“I don’t need the money. … What I need is us to change the metric and the way we talk about our law enforcement, that we are not constantly the bad guys, that we are not constantly in need of greater reform, of greater training, of greater anything, that sometimes what we have is just great people doing a fantastic job and keeping people safe. And we don’t say it enough,” Hebbe said.
Sam Bregman, 2nd Judicial District Attorney, said he is doing better than others resource-wise, having hired 40 prosecutors since becoming DA and thinking he would have 20 more in the coming months.
Bregman, a former defense attorney who often represented law enforcement, said being an officer or deputy is the “hardest job in this country” and that law enforcement in Bernalillo County is working together better than ever.
Bregman was one of the few positive voices in the room throughout the afternoon. He discouraged criticizing judges and pledged to do his best to fight crime despite any challenges and Legislature outcomes, which he did not think would change much.
“I really believe there is a complete concentrated effort to do something about this crime problem, big problem, that we have in Albuquerque, and it’s a big ship, if you will, and it’s gonna take some time to turn it,” he said. “But I think we are having a big effect on that, and if we keep grinding it out, I think we will have some positive results.”
Bregman pointed out that they have had some success in the Legislature with a newly passed organized retail crime bill, under which he said he has already charged 50 people. The next step, he said, is a bill enhancing penalties for using a gun to drug-traffic and holding teens accountable in shootings.
“Every parent in this room knows, if you tell them, you’re going to do something, you don’t do it, what happens? They do it again,” he said. “… So when we tell them there’s going to be consequences as a juvenile for stealing a car. … And we don’t have even a recommendation of any consequence other than probation … our young people are gonna learn that there are no consequences.”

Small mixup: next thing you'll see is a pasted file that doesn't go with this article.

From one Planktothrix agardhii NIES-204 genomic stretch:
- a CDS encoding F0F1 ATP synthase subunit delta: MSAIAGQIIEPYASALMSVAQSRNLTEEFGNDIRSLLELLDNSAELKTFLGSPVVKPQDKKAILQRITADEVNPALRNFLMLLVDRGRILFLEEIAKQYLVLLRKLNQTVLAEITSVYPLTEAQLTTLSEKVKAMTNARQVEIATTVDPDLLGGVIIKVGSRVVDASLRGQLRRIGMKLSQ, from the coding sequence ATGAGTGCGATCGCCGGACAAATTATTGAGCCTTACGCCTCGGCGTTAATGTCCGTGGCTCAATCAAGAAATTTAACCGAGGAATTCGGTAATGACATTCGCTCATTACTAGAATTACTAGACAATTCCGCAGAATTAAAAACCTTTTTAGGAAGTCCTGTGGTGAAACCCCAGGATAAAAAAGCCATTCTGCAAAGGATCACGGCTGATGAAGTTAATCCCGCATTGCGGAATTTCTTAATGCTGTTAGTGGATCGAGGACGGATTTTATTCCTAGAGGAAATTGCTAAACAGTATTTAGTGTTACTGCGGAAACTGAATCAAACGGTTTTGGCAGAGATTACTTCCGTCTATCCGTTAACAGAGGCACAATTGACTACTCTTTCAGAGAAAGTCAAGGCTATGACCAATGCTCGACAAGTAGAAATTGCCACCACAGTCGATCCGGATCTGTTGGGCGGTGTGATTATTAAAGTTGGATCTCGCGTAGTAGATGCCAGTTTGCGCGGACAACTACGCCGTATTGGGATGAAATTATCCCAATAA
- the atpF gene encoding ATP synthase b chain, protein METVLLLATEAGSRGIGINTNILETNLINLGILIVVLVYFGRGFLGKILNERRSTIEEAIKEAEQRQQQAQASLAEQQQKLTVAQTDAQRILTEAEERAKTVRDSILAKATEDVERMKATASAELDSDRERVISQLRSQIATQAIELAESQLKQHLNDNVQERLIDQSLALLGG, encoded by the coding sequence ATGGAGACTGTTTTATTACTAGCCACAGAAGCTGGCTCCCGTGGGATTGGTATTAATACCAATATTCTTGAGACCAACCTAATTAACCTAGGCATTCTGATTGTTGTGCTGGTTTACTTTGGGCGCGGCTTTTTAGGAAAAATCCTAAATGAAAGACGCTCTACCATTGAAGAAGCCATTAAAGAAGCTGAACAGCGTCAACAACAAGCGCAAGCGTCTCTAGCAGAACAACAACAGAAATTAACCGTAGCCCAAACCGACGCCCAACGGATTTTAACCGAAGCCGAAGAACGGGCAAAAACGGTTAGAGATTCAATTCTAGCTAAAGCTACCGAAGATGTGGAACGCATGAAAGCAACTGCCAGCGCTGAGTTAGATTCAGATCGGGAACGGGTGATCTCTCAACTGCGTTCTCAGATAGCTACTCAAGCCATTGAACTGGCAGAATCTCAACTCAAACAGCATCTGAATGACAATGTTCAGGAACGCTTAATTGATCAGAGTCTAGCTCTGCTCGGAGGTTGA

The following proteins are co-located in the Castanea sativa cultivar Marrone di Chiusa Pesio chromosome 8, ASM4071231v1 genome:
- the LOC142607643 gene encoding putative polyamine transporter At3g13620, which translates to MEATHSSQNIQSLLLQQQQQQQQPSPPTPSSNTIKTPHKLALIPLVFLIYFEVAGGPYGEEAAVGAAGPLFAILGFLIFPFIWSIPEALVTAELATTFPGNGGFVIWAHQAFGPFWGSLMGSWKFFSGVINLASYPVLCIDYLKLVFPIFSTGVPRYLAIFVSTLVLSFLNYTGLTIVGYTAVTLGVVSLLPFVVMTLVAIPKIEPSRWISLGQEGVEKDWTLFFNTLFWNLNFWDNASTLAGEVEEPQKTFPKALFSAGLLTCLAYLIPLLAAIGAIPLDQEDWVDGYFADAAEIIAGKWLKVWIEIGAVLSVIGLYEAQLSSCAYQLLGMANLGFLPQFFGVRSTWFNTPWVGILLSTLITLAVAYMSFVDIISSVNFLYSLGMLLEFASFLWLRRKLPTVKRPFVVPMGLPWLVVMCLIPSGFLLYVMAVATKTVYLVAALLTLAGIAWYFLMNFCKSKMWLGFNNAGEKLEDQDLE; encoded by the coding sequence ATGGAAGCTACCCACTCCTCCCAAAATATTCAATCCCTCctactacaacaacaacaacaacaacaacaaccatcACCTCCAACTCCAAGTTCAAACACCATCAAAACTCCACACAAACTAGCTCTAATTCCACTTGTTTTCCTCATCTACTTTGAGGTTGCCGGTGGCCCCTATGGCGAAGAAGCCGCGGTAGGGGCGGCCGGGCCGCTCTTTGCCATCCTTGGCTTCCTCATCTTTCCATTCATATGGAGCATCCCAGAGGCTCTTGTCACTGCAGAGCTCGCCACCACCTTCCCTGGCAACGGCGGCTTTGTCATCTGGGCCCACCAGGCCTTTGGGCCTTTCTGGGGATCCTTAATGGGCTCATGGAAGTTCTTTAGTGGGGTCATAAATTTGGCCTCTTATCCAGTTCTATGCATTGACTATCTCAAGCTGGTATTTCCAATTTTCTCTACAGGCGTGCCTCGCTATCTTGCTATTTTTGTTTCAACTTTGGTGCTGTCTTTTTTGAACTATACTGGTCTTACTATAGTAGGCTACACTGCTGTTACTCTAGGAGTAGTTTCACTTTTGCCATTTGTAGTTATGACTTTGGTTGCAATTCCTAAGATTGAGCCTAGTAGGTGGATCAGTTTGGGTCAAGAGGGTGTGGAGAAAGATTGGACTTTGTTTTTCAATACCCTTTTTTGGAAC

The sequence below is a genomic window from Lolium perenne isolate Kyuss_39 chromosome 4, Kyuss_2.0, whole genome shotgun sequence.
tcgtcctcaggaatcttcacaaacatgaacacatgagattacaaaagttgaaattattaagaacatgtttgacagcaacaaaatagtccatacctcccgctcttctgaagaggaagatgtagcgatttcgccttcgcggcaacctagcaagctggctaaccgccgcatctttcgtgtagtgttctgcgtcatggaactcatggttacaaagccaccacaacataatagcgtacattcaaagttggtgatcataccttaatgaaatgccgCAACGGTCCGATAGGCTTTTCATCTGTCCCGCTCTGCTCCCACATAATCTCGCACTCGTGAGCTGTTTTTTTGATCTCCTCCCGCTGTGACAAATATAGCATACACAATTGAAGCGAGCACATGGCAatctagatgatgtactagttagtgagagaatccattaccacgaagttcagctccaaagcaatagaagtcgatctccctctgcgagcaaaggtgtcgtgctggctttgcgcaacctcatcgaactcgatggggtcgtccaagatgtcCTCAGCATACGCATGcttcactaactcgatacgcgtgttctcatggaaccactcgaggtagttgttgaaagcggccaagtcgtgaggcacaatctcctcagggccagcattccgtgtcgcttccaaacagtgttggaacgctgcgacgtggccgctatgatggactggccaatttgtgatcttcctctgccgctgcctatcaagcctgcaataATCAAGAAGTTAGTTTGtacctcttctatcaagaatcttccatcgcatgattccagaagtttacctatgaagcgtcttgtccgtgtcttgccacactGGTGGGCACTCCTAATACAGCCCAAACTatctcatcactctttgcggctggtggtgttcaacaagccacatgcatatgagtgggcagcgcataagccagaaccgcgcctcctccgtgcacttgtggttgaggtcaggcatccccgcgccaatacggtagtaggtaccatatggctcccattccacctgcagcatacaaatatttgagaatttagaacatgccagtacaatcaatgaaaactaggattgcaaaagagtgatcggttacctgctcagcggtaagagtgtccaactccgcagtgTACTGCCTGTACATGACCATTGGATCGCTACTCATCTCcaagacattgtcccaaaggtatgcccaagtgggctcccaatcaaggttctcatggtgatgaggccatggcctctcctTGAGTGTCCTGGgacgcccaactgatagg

At times, the summit turned into a pile-on of those gathered saying that judges, both Democrats and Republicans, let repeat offenders out of jail and lawmakers in Santa Fe refuse to pass bills to help fight crime but, instead, have abolished the death penalty and qualified immunity.
“We’ve seen Santa Fe, quite frankly, be not caring towards law enforcement,” Rick Tedrow, the 11th Judicial District Attorney, said.
He later added, “How do we get around that? Well, for 14 years, I’ve been trying to figure it out, sometimes we get there, sometimes we don’t. We’ve tried everything from sugar and spice to vinegar and oil.”
He said the Legislature’s refusal to pass crime bills has exacerbated “a downward spiral” in places like Albuquerque, where he doesn’t go to restaurants for fear of his truck being stolen and where homeless people are camped out in areas where you wouldn’t have seen them 20 years ago.
At the close of the gathering, Torrez pushed for collaboration over divisiveness.
“We have fallen into this trap in this country, and we’re doing it in this community, where we pick the biggest lightning rod that divides people, and they retreat to their corners,” Torrez said. “And that conversation becomes so charged, that we’re not able to come back and find some common ground and some common sense.”